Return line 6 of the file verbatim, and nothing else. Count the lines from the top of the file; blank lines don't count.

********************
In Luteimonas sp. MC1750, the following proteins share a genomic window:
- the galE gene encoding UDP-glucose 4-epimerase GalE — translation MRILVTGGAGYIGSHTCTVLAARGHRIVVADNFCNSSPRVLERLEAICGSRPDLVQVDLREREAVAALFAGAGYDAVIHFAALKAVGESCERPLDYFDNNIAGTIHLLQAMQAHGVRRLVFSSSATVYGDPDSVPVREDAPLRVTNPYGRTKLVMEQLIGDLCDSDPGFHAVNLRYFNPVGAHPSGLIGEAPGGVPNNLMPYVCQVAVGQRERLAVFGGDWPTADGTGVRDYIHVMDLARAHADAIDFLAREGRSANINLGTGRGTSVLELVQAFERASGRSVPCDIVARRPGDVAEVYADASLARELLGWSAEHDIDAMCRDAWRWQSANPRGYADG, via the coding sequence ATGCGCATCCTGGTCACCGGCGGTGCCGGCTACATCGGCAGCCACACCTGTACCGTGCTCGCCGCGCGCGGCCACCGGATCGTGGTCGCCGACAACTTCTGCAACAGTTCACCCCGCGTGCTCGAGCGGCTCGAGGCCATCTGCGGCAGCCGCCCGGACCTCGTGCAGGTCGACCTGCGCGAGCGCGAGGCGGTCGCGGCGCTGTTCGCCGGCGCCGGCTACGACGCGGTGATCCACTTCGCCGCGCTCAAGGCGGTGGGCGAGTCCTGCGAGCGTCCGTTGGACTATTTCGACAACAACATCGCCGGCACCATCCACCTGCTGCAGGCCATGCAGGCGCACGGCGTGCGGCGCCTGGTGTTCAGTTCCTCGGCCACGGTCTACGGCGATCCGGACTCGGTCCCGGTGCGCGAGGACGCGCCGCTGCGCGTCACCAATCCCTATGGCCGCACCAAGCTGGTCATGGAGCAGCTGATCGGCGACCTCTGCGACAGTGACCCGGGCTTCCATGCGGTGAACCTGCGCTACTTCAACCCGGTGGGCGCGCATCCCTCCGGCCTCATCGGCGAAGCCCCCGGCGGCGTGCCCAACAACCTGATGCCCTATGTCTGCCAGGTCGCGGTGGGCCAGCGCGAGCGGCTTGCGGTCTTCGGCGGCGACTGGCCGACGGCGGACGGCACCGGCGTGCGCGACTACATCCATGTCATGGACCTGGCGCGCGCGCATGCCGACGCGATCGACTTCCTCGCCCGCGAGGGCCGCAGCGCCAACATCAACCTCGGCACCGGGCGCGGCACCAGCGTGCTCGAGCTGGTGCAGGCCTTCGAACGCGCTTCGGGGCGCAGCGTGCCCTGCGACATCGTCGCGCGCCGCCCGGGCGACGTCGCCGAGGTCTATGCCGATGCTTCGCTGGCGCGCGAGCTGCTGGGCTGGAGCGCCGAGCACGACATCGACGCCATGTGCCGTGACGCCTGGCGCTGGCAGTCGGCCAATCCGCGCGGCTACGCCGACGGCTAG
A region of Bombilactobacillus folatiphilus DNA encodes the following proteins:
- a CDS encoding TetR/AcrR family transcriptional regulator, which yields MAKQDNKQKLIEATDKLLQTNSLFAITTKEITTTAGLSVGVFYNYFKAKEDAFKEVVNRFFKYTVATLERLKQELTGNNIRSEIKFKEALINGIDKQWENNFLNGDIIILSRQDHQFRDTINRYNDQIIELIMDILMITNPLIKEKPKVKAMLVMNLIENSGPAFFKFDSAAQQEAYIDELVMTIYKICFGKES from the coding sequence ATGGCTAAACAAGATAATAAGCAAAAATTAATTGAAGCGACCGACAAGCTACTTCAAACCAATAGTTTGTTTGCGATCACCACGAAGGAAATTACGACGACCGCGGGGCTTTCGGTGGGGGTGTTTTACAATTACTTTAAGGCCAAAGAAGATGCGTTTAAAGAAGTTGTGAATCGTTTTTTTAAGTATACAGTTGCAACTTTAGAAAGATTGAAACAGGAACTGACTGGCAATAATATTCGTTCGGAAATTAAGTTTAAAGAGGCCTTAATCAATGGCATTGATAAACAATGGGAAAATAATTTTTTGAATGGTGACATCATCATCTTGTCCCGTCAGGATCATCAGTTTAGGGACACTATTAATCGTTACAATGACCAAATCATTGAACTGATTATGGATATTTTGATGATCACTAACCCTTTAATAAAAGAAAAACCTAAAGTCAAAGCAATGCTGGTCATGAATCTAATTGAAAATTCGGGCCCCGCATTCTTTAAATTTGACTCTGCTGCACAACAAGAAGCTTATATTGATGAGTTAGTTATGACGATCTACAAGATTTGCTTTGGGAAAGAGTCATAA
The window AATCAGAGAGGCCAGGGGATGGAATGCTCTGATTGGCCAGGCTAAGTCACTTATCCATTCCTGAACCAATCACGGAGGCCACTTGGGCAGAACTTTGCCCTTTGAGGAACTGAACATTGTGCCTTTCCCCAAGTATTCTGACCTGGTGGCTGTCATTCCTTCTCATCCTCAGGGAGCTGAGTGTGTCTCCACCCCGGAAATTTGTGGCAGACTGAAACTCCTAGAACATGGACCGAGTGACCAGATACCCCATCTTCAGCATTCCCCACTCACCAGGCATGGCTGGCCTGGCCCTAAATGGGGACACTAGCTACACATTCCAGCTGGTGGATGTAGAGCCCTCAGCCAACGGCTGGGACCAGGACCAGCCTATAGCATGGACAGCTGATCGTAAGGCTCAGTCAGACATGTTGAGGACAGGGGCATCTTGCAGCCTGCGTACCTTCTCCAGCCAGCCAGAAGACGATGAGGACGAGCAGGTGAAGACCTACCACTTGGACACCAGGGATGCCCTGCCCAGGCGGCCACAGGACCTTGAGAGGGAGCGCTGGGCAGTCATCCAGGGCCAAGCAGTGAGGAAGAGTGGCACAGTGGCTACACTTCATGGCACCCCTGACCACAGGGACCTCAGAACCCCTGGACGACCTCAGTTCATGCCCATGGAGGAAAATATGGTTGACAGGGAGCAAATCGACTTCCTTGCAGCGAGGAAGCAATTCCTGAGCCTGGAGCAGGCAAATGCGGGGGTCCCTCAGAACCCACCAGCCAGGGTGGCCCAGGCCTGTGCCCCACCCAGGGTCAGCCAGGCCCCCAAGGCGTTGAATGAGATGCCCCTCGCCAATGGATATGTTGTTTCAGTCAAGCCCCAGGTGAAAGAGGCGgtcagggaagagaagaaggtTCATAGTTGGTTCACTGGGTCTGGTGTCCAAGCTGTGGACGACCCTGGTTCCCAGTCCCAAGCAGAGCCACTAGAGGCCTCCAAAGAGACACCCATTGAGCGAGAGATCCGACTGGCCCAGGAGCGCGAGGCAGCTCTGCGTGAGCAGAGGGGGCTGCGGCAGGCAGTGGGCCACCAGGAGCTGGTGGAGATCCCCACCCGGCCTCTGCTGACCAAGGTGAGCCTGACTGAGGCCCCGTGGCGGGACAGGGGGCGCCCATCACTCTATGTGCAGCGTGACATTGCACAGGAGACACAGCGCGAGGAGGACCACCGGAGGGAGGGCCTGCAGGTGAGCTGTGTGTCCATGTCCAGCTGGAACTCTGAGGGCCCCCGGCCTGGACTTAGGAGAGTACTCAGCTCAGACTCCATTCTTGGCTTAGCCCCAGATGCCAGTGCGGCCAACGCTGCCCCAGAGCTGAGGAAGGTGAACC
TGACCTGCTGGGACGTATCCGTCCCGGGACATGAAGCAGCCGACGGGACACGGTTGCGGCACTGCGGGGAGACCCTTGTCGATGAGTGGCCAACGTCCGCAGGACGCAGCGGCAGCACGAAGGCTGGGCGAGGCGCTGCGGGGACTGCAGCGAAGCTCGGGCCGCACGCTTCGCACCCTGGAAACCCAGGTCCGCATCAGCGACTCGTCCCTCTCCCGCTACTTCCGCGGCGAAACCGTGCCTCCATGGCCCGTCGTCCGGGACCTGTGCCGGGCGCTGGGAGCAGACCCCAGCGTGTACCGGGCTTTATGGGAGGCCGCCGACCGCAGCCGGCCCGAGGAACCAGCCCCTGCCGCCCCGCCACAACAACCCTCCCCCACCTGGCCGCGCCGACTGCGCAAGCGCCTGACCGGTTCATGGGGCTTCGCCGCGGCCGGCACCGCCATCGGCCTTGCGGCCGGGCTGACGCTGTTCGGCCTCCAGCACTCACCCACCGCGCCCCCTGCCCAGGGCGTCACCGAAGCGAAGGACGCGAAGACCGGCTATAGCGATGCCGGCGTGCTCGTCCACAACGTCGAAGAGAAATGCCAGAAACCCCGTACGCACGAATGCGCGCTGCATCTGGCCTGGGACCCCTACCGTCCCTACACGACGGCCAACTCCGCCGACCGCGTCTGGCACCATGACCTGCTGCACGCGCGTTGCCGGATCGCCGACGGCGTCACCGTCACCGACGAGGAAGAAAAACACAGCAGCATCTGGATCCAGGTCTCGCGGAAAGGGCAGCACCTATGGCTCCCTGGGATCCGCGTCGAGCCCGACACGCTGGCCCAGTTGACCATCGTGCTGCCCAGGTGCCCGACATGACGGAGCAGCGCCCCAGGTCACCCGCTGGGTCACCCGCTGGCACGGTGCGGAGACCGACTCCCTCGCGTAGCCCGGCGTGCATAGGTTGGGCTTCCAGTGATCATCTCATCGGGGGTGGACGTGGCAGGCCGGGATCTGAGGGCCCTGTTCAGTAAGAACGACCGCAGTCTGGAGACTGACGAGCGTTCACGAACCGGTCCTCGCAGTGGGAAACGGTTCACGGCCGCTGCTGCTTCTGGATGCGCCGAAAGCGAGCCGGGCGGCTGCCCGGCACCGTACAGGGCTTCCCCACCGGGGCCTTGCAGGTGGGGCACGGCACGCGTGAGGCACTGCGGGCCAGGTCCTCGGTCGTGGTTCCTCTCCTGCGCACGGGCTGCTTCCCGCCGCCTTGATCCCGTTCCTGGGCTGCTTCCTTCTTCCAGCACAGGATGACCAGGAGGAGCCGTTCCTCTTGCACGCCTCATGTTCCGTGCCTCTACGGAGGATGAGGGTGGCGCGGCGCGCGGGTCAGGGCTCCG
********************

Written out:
TGACCTGCTGGGACGTATCCGTCCCGGGACATGAAGCAGCCGACGGGACACGGTTGCGGCACTGCGGGGAGACCCTTGTCGATGAGTGGCCAACGTCCGCAGGACGCAGCGGCAGCACGAAGGCTGGGCGAGGCGCTGCGGGGACTGCAGCGAAGCTCGGGCCGCACGCTTCGCACCCTGGAAACCCAGGTCCGCATCAGCGACTCGTCCCTCTCCCGCTACTTCCGCGGCGAAACCGTGCCTCCATGGCCCGTCGTCCGGGACCTGTGCCGGGCGCTGGGAGCAGACCCCAGCGTGTACCGGGCTTTATGGGAGGCCGCCGACCGCAGCCGGCCCGAGGAACCAGCCCCTGCCGCCCCGCCACAACAACCCTCCCCCACCTGGCCGCGCCGACTGCGCAAGCGCCTGACCGGTTCATGGGGCTTCGCCGCGGCCGGCACCGCCATCGGCCTTGCGGCCGGGCTGACGCTGTTCGGCCTCCAGCACTCACCCACCGCGCCCCCTGCCCAGGGCGTCACCGAAGCGAAGGACGCGAAGACCGGCTATAGCGATGCCGGCGTGCTCGTCCACAACGTCGAAGAGAAATGCCAGAAACCCCGTACGCACGAATGCGCGCTGCATCTGGCCTGGGACCCCTACCGTCCCTACACGACGGCCAACTCCGCCGACCGCGTCTGGCACCATGACCTGCTGCACGCGCGTTGCCGGATCGCCGACGGCGTCACCGTCACCGACGAGGAAGAAAAACACAGCAGCATCTGGATCCAGGTCTCGCGGAAAGGGCAGCACCTATGGCTCCCTGGGATCCGCGTCGAGCCCGACACGCTGGCCCAGTTGACCATCGTGCTGCCCAGGTGCCCGACATGACGGAGCAGCGCCCCAGGTCACCCGCTGGGTCACCCGCTGGCACGGTGCGGAGACCGACTCCCTCGCGTAGCCCGGCGTGCATAGGTTGGGCTTCCAGTGATCATCTCATCGGGGGTGGACGTGGCAGGCCGGGATCTGAGGGCCCTGTTCAGTAAGAACGACCGCAGTCTGGAGACTGACGAGCGTTCACGAACCGGTCCTCGCAGTGGGAAACGGTTCACGGCCGCTGCTGCTTCTGGATGCGCCGAAAGCGAGCCGGGCGGCTGCCCGGCACCGTACAGGGCTTCCCCACCGGGGCCTTGCAGGTGGGGCACGGCACGCGTGAGGCACTGCGGGCCAGGTCCTCGGTCGTGGTTCCTCTCCTGCGCACGGGCTGCTTCCCGCCGCCTTGATCCCGTTCCTGGGCTGCTTCCTTCTTCCAGCACAGGATGACCAGGAGGAGCCGTTCCTCTTGCACGCCTCATGTTCCGTGCCTCTACGGAGGATGAGGGTGGCGCGGCGCGCGGGTCAGGGCTCCG